What Businesses Need to Know About the Corporate Transparency Act (CTA)

Starting from January 1, 2024, many businesses must disclose information about their beneficial owners to the Financial Crimes Enforcement Network (FinCEN). This is being done to prevent money laundering, financing of terrorism, and other illegal financial activities.

Under the recently enacted Corporate Transparency Act (CTA), organizations are now required to share information on the real people behind them, so that beneficial ownership can be traced. This is important in order to create a database of such information. On September 29, 2022, the Financial Crimes Enforcement Network (FinCEN) issued final regulations to implement the reporting provisions of the Beneficial Ownership Information (BOI) under the CTA.  If you own a business, you may need to comply with these requirements within the next year.

Who needs to file?

Businesses organized in and outside the United States (US) may be subject to CTA.  Domestic reporting companies include corporations, limited liability companies (LLCs), or similar entities.

Foreign reporting companies include corporations, limited liability companies (LLCs), or any similar entity created under the law of a foreign country and registered to conduct business in any state.

Are any exemptions available?

There are twenty-three categories of exemptions included in the final CTA regulations.  These include publicly traded companies, banks and credit unions, and securities brokers, to name a few. 

Who is a beneficial owner?

A beneficial owner is an individual who has direct or indirect control over a reporting company, either by owning or controlling 25% of the ownership interest or by exercising “substantial control.” In other words, if a person has significant influence or decision-making power over a company, they can be considered a beneficial owner.

If an individual has significant influence over important decisions of a reporting company, they are said to have “substantial control.” This definition encompasses officers and directors of the company, regardless of their formal title or ownership interest in the business. The CTA regulations provide additional clarification of the terms “substantial control” and “ownership interest.”

When must companies file?

The filing deadline depends on the organization or registration date of the reporting company as follows:

  • New entities (organized/registered in 2024) — must file within 90 days of organization or registration.
  • New entities (organized/registered after December 31, 2024) — must file within 30 days of organization or registration.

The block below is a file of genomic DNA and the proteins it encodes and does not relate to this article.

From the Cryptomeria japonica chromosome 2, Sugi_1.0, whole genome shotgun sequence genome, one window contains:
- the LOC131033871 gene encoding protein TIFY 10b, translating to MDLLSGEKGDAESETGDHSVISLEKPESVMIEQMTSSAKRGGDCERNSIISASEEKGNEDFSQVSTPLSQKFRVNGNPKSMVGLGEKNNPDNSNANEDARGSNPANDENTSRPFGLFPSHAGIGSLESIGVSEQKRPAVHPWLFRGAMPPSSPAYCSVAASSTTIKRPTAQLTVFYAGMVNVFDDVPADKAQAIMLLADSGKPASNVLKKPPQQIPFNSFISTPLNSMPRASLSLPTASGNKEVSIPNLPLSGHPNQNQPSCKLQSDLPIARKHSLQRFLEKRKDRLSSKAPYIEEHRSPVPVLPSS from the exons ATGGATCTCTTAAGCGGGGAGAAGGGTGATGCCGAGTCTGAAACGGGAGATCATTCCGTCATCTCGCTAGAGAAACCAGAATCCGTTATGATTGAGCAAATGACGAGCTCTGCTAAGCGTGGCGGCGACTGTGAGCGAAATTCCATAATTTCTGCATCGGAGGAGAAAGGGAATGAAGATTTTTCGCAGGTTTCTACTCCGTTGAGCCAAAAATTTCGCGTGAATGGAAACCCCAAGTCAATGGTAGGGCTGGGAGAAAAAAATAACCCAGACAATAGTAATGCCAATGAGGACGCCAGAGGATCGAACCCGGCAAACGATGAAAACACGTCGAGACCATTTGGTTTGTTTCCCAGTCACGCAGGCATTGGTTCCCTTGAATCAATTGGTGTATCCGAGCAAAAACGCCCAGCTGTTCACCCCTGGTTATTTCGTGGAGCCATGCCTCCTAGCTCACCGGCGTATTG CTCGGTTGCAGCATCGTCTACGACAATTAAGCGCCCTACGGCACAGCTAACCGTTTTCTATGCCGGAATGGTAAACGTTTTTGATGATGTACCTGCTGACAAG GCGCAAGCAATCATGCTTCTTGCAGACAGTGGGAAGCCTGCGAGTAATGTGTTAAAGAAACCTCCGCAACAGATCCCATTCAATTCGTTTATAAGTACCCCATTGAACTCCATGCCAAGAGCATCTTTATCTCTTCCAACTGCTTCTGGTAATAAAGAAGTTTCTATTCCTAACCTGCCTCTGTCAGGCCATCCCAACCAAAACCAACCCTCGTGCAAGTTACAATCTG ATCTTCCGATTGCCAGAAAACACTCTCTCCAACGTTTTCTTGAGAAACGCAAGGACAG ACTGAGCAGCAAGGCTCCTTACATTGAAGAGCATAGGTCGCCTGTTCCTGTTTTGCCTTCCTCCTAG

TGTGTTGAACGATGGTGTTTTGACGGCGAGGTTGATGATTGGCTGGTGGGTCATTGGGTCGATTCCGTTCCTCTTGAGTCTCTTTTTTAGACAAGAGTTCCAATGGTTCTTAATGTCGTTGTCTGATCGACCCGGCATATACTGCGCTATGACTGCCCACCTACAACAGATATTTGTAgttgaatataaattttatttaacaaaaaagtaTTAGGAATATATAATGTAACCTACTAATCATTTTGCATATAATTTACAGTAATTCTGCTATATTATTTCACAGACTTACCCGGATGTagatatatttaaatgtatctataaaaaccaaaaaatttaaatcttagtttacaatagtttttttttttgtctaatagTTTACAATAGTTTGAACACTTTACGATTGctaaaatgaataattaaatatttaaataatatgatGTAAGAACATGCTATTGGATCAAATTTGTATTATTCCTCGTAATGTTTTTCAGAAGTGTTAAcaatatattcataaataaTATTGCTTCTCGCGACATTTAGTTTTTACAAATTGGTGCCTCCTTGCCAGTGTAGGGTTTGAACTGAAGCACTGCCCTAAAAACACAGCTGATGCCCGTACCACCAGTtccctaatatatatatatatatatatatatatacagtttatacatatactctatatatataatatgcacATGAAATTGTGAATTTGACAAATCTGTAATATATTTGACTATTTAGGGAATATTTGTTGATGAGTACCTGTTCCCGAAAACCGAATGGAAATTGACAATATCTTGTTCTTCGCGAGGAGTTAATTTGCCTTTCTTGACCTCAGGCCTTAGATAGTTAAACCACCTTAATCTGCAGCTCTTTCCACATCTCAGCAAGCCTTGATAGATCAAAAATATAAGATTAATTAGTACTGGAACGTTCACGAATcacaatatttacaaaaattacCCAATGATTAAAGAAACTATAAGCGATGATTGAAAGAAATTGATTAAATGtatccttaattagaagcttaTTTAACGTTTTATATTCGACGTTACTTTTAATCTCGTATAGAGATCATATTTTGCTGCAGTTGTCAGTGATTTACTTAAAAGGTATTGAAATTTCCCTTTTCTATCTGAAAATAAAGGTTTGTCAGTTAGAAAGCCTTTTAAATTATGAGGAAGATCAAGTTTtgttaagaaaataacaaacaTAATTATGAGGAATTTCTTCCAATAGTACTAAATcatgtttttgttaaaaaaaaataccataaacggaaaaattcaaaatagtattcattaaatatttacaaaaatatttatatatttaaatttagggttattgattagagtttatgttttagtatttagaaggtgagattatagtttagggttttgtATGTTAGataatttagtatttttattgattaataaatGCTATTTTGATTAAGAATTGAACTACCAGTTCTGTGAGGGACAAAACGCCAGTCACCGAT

• Existing entities (organized/registered before January 1, 2024) — must file by January 1, 2025.
  • Reporting companies that have changes to previously reported information or discover inaccuracies in previously filed reports — must file within 30 days of the change or discovery.

What information is required to be reported?

The reporting company will need to complete and file its BOI annually.  The information required includes the full name of the reporting company, any trade name or doing business as name, its business address, state of formation, and taxpayer identification number.

When reporting information about a company, it’s important to provide details about the person who owns the company (known as the “beneficial owner”). For newly-created companies, this includes information about the person who is applying to create the company. You will need to provide the owner’s name, date of birth, address, and a unique identification number from a document-issuing jurisdiction, such as a driver’s license or passport, along with an image of that identification document. It’s important to note that there is no limit to how many owners’ information needs to be reported.

The term “company applicant” refers to the person who submits the document that creates a new entity or registers an existing entity for doing business in the US, or the person who is primarily responsible for the filing of such a document. This information is required only for entities created after January 1, 2024, and need not be updated in the future.ture.

Non-compliance Penalties

Failure to comply with the BOI reporting requirement carries potential civil and criminal penalties.  Assessment can include a civil penalty of up to $500 per day that a violation continues and a criminal penalty of imprisonment for up to two years and/or a fine up to $10,000. 

Additionally, if any person who without authorization, knowingly discloses or uses BOI, they may be fined $500 per day (up to $250,000) and are subject to imprisonment for up to 5 years. 

Who will have access to the BOI database?

The CTA allows FinCEN to share BOI information with different types of people and organizations. These include federal agencies involved in national security, intelligence, and law enforcement, as well as state, local, and tribal law enforcement agencies with court approval. The US Department of the Treasury (including the IRS) can also access this information. Financial institutions can use BOI to conduct legally required customer due diligence, but only with their customers’ permission. Additionally, federal and state regulators can use BOI to assess financial institutions’ compliance with required customer due diligence. Finally, foreign law enforcement agencies and certain other foreign authorities can access BOI if they submit a qualifying request through a US federal agency.

Please contact your MSPC advisor at your earliest opportunity to evaluate your CTA compliance requirements.